Tuesday, 13 April 2010
PENNIES FOR ADAM By Sean Michael Smith
I arrived at the funeral parlor as the mourners were beginning to shuffle out. I kept my head low, hidden behind black sunglasses. I snuck through the crowd to the back of the room where the funeral director’s young assistant stood with his hands solemnly crossed.
“There are a lot of people here tonight,” I said.
“Yes, there were quite a few testimonies. Are you a relative?”
“I’m her adopted son.”
He looked over to Ryan. “Your brother will want to know…”
“Please don’t tell him I’m here,” I asked. “I haven’t seen my family in years. I don’t want to make a scene.”
He glanced at me curiously. “Mr. Connor never mentioned any siblings.”
“Like I said, we haven’t been close in recent years.” I retrieved a flask brimming with Jim Beam from my coat pocket and took a swig.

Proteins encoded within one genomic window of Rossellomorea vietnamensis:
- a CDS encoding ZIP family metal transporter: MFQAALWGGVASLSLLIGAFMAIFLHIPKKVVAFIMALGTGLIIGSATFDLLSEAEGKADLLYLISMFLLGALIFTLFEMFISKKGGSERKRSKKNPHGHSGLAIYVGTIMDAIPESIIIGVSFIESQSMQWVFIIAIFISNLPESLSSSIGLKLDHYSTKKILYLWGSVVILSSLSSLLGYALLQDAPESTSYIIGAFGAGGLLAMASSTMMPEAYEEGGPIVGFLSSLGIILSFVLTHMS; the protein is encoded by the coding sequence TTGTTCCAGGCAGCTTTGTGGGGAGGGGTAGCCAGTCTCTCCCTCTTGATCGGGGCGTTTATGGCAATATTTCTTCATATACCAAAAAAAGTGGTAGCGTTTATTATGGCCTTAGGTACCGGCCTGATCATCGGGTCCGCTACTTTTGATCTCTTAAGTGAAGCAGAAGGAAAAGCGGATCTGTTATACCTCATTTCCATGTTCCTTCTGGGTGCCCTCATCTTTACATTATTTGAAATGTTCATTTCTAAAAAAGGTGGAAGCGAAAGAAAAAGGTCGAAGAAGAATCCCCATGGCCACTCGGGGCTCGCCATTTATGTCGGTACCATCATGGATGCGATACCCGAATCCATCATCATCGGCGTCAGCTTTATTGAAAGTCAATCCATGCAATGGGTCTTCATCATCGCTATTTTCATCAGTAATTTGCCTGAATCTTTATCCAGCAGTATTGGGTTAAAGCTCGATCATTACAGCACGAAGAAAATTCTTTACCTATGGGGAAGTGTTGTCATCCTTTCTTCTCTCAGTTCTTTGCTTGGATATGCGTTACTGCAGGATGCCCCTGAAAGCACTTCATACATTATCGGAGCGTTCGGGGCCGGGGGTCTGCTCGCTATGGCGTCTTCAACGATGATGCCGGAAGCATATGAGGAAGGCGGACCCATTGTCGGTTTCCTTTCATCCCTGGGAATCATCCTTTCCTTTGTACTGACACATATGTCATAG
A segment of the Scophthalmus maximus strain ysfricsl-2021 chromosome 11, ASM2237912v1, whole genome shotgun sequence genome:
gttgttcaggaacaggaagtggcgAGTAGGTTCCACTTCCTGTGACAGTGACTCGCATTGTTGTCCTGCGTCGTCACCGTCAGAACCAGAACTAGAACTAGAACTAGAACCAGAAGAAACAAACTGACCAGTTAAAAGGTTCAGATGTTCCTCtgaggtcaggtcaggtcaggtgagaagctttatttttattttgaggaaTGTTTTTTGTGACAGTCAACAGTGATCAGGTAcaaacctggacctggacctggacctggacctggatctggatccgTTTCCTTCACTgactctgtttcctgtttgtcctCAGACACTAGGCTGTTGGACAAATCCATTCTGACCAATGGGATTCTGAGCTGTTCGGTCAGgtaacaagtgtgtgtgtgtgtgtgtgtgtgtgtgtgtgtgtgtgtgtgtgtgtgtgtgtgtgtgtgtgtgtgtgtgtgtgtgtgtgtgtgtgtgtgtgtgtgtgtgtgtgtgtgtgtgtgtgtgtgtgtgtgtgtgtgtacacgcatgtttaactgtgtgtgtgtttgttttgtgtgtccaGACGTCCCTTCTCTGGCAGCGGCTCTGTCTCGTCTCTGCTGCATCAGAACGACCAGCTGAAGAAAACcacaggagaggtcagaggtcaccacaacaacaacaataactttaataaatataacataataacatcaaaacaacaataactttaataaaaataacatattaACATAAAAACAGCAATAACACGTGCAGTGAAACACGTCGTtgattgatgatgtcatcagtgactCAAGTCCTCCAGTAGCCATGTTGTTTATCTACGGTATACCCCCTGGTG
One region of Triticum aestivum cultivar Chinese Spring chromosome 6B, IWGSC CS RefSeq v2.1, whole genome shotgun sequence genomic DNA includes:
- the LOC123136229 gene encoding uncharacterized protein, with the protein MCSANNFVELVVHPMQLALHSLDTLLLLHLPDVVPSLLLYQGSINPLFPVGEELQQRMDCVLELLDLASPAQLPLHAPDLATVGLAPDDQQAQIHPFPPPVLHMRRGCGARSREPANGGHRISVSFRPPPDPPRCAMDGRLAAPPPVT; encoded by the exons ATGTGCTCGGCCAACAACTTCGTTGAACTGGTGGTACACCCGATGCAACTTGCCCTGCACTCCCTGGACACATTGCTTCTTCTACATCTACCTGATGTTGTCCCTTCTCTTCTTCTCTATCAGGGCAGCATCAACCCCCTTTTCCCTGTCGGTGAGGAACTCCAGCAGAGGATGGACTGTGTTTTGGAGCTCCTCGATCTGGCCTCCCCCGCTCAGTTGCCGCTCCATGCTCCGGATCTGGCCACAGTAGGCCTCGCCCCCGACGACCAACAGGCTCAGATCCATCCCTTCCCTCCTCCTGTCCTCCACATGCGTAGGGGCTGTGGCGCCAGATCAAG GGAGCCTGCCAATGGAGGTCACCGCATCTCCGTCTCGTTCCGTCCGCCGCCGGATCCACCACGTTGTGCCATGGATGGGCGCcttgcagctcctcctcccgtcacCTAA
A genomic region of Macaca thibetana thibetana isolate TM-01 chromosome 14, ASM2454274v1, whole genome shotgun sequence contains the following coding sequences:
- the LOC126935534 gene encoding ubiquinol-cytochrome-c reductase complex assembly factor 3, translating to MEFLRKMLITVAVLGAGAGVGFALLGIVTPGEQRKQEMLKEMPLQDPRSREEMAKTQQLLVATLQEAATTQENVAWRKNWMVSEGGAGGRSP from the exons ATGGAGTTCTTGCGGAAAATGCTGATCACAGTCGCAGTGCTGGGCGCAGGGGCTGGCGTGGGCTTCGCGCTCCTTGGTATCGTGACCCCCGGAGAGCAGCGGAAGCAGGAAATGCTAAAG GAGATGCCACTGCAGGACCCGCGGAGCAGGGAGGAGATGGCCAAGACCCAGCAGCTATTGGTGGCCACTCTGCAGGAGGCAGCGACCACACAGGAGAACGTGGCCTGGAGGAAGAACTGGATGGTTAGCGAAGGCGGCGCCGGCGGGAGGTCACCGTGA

“Your brother doesn’t seem the type to approve of your drinking.”
“My brother doesn’t approve of a lot of things. Kind of a pain in the ass, isn’t he?”
He grinned despite himself.
“Would you like a drink?”
“I really shouldn’t. Somebody might see.”
I slipped him the flask. “Just keep it cupped in your hand and drink quickly. Everyone is too busy saying their goodbyes to pay attention to a couple of guys in the back of the room. Besides, I’m sure it’s been a long night for you.”
He gulped it down like a teenager sneaking a drink at the prom. His cheeks flushed immediately.
“I guess my brother will have some time alone with her before the casket is closed?”
“Yes, we always allow the immediate family fifteen minutes alone to say goodbye.”
He took another furtive gulp.
“Can you keep your boss from barging in on us long enough for my brother and me to hash some things out? For our mom’s sake, ya know? All we need is an extra ten minutes or so.”
He handed me back the half-empty flask. “Sure, the director usually retires to the office to do paperwork and leaves the wrap up to me anyway.”